Again this seems at first blush like a reasonable and compelling approach. The problem is when this is done from the perspective of unquestioning obedience, history demonstrates that it has led Christians to endorse the institution of slavery based on an unquestioning reading of the New Testament. Likewise, an unquestioning reading of the words of Jesus has led some Christians to perpetuate cycles of domestic abuse, in a tragic attempt to be faithful to the way of self-sacrificing love. The answer therefore is not to find a perfect text that we can read unquestioningly, but to learn how to faithfully question ourselves, our culture, our religion, and our sacred texts.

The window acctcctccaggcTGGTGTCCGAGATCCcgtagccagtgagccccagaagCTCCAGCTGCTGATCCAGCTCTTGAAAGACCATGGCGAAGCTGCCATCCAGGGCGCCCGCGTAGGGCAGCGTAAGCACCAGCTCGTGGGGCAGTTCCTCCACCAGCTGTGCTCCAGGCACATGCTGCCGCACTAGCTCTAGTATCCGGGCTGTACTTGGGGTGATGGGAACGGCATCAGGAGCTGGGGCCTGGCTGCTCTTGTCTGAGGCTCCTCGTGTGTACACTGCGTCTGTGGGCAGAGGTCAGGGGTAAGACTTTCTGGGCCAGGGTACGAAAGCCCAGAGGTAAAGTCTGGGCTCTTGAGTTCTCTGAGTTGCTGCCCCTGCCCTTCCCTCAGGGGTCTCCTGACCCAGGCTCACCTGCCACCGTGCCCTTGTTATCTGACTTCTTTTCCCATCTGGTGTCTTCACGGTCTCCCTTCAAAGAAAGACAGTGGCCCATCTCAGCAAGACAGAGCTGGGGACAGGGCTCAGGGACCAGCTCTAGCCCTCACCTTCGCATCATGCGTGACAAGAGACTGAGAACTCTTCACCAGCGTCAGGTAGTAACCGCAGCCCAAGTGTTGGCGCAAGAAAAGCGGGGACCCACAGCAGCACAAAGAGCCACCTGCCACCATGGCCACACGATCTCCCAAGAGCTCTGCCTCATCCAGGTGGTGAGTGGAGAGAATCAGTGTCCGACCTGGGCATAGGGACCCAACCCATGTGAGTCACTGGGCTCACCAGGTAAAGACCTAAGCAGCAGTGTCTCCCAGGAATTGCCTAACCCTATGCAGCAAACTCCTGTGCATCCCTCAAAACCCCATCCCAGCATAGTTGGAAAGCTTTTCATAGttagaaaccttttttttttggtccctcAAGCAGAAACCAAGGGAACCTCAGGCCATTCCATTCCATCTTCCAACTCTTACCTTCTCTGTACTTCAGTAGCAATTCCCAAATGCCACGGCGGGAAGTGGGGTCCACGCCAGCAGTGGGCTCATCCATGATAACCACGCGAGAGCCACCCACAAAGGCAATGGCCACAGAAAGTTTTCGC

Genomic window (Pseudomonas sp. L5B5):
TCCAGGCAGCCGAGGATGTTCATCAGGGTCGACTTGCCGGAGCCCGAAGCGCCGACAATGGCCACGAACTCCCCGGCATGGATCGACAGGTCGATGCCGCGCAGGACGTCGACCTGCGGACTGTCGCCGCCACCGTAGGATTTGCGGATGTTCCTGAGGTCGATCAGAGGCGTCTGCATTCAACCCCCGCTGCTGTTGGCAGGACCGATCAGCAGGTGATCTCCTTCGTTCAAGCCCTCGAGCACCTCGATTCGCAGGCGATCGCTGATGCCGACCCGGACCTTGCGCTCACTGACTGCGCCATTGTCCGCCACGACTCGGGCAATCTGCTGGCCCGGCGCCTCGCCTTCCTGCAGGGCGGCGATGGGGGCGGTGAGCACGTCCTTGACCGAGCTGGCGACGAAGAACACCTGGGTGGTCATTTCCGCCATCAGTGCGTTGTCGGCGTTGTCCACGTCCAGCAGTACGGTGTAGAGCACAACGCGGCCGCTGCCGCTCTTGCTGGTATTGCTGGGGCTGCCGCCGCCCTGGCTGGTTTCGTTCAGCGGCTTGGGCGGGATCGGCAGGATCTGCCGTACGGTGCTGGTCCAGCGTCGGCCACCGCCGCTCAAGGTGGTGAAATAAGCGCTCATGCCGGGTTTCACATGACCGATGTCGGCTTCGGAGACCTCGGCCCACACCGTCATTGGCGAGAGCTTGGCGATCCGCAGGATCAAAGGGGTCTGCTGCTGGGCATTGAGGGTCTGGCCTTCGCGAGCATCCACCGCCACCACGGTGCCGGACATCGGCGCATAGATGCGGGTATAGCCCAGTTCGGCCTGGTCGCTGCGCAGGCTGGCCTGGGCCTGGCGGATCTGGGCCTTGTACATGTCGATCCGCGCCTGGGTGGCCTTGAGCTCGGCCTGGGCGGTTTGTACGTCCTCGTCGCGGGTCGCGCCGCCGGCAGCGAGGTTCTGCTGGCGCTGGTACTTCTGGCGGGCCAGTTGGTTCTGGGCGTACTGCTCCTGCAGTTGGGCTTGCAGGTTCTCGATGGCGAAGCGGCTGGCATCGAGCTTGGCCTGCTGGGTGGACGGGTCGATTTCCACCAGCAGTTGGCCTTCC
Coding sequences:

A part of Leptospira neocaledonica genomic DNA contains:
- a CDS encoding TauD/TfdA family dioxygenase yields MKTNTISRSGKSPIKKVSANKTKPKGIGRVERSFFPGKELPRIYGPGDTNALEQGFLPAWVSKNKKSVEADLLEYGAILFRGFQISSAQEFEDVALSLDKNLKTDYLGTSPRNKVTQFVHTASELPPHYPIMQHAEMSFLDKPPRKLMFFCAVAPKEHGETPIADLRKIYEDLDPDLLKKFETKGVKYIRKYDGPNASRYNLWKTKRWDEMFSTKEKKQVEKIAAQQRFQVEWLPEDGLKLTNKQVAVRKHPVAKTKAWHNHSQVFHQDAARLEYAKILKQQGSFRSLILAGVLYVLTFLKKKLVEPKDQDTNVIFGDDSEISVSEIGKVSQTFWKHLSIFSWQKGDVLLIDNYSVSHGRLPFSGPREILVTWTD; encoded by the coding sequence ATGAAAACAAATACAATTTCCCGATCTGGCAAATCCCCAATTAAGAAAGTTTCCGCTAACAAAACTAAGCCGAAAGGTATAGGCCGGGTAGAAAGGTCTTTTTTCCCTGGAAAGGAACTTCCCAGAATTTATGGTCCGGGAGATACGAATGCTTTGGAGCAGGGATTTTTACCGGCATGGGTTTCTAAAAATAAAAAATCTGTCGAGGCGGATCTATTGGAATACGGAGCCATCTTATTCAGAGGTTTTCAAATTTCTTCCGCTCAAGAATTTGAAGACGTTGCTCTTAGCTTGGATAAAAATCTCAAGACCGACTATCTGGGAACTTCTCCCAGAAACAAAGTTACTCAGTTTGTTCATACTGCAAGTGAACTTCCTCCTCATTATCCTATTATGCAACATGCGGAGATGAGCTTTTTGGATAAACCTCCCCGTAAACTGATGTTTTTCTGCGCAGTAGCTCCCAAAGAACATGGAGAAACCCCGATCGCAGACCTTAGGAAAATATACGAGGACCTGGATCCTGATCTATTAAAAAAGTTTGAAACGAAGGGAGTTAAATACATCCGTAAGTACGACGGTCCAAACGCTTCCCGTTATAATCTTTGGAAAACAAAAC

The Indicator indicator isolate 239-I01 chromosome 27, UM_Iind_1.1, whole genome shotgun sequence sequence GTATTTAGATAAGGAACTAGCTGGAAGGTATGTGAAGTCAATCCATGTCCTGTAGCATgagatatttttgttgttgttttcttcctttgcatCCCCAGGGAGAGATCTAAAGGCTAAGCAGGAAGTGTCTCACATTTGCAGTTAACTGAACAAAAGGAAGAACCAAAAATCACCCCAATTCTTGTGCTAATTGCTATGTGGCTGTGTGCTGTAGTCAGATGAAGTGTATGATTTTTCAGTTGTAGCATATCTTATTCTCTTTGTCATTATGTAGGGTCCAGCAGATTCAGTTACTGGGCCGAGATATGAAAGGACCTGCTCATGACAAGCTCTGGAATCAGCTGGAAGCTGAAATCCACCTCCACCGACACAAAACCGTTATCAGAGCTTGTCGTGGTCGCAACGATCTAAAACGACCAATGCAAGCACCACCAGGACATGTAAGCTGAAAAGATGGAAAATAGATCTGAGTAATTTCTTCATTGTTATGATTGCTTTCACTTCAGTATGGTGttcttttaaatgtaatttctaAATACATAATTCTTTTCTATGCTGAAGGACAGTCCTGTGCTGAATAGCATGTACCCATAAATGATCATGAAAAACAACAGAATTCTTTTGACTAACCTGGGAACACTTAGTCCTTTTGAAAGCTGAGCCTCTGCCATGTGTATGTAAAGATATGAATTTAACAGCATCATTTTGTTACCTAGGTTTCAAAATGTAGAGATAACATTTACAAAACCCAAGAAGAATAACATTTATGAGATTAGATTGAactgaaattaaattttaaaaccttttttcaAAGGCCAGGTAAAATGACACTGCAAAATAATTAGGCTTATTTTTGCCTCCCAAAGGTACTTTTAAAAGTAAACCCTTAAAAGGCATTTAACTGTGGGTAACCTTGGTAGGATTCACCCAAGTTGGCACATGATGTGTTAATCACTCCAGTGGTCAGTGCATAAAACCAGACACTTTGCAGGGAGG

This is what Jesus models for us, and as his disciples it is simply not enough to thoughtlessly copy his answers, like a poor student copying answers to a test without understanding them. We need to understand what motivated Jesus to ask the questions he did; we need to learn how to think morally, critically, and creatively as Jesus did.
The simple fact is, obedience absent of reflection or understanding inevitably leads to abuse. We therefore cannot unquestioningly follow the New Testament or even Jesus. Instead, we need to learn to adopt Jesus’ method of faithful questioning motivated by love and compassion.
As moral agents, we must not unquestioningly accept whatever the Bible says (including the New Testament). Nor should we accept without question whatever our culture says is right (whether from the left or the right). Rather, we must learn how to step into the dispute — both within the pages of the Bible, and in the public square — and make our case for what is good. This is exactly what we find Jesus doing in his time. For those of us who call ourselves his followers, we need to learn how to do the same in ours.